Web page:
• Finally, when a breakdown of constitutional machinery in a state occurs and there is a consequent President’s rule in state under Art. 356, the powers of the State Legislature are exercised by the Parliament ((For further reading please refer,

Contractual and Tortuous Liability

Article 300: Suits and proceedings.-

(1)   The Government of India may sue or be sued by the name of the Union of India and the Government of a State may sue or be sued by the name of the State and may, subject to any provisions which may be made by Act of Parliament or of the Legislature of such State enacted by virtue of powers conferred by this Constitution, sue or be sued in relation to their respective affairs in the like cases as the Dominion of India and the corresponding Provinces or the corresponding Indian States might have sued or been sued if this Constitution had not been enacted.

(2)   If at the commencement of this Constitution-

(a) any legal proceedings are pending to which the Dominion of India is a party, the Union of India shall be deemed to be substituted for the Dominion in those proceedings; and

(b) any legal proceedings are pending to which a Province or an Indian State is a party, the corresponding State shall be deemed to be substituted for the Province or the Indian State in those proceedings ((For further reader please visit,

Administrative Tribunals

323A. Administrative tribunals.-

(1) Parliament may, by law, provide for the adjudication or trial by administrative tribunals of disputes and complaints with respect to recruitment and conditons of service of persons appointed to public services and posts in connection with the affairs of the Union or of any State or of any local or other authority within the territory of India or under the control of the Government of India or of any corporation owned or controlled by the Government.

(2) A law made under clause (1) may-

(a) provide for the establishment of an administrative tribunal for the Union and a separate administrative tribunal for each State or for two or more States;

(b) specify the jurisdiction, powers (including the power to punish for contempt) and authority which may be exercised by each of the said tribunals;

(c) provide for the procedure (including provisons as to limitation and rules of evidence) to be followed by the said tribunals;

(d) exclude the jurisdiction of all courts, except the jurisdiction of the Supreme Court under article 136, with respect to the disputes or complaints referred to in clause (1);

(e) provide for the transfer to each such administrative tribunal of any cases pending before any court or other authority immediately before the establishment of such tribunal as would have been within the jurisdiction of such tribunal if the causes of action on which such suits or proceedings are based had arisen after such establishment;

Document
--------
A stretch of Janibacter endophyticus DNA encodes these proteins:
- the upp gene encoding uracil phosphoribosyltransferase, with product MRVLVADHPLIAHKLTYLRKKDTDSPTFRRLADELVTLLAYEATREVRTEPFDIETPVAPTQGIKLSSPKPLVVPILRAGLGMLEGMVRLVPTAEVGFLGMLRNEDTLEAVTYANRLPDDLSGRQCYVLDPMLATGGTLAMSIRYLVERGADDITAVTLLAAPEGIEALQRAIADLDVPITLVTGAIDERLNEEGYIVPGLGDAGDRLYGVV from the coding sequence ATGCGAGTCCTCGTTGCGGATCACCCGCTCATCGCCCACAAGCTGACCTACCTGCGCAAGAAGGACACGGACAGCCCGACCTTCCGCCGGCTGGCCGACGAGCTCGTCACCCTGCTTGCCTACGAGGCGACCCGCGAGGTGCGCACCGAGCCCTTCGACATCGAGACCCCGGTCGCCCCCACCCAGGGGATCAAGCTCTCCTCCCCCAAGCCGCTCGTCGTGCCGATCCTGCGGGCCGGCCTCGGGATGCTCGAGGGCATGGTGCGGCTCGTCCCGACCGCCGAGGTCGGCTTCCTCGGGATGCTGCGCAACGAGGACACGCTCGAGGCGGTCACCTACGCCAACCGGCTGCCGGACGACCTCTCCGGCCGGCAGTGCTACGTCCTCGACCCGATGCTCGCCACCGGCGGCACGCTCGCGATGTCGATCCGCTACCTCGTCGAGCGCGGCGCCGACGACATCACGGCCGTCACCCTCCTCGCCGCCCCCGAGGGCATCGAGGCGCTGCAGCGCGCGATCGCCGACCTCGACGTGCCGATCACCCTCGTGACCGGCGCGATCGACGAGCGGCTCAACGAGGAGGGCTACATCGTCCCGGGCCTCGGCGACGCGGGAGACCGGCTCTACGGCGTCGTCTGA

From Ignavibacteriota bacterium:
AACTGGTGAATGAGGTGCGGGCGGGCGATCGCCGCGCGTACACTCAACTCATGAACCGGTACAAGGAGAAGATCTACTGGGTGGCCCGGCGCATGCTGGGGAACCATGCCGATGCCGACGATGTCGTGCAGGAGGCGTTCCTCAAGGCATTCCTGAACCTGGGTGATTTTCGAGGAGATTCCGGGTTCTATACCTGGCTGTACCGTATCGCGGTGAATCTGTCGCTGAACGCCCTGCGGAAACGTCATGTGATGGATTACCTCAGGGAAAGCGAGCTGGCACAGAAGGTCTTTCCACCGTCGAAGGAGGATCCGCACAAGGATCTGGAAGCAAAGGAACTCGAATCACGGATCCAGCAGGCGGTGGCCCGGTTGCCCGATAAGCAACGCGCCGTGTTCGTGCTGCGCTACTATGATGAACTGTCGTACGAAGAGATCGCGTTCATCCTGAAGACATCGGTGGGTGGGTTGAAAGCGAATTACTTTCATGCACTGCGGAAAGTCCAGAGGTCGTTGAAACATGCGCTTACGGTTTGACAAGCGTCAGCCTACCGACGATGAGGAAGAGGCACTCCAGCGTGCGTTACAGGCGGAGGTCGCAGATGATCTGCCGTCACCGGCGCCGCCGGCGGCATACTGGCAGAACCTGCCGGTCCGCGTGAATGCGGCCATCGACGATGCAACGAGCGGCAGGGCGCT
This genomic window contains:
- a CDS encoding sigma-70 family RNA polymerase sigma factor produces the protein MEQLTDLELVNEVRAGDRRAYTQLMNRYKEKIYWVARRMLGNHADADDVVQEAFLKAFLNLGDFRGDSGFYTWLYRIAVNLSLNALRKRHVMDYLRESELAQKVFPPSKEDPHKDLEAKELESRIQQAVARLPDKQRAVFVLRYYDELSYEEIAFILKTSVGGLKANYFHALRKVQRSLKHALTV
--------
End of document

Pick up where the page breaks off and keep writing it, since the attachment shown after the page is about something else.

(f) repeal or amend any order made by the President under clause (3) of article 371D;

(g) contain such supplemental, incidental and consequential provisions (including provisions as to fees) as Parliament may deem necessary for the effective functioning of, and for the speedy disposal of cases by, and the enforcement of the orders of, such tribunals.

(3) The provisions of this article shall have effect notwithstanding anything in any other provision of this Constitution or in any other law for the time being in force ((For further reading on this topic, please visit,

Concluding remark:

Author, would like to conclude the paper with the observations of the Second Administrative Reforms Commission,

  1. In the beginning the constitutional arrangements relating to governance worked more or less to general satisfaction and provided the people  with a fairly safe and secure life. However, as time passed their inadequacies have become evident and Government has lost its élan as it has failed to live up to the expectations of the Constitution to give real substance to the policies designed to promote social well being.  Even the most modest expectations have remained unfulfilled.
  2. The present situation is characterised by a pervasive disenchantment with the way things have worked out.  It is futile to debate whether it is the institutions provided by the Constitution that have failed or whether the men who work these Institutions have failed.  While we cannot abolish the men and the women who command the strategic heights of governance, we can improve and update the present Institutions, which have developed visible fault lines.
  3. Inability to ensure the socio-economic goals cannot be attributable to scarcity of resources but to the failure of Governance.  It is the insufficient attention paid to such a transformation that has deepened the  fissures between the people and the administration.  The failure to regenerate society lay in the basic conceptual weakness that encouraged the untested assumption that people are best served when the ruling classes originate, execute and administer policies, plans and programmes for their welfare from above.  This misconceived paternalism has reinforced the tyranny of the status quo and has gravely weakened forces of change.  The ‘Law and Order’ pre-occupation of the bureaucratic mind has led  to the entrenchment of the system that the Constitution had promised to transform.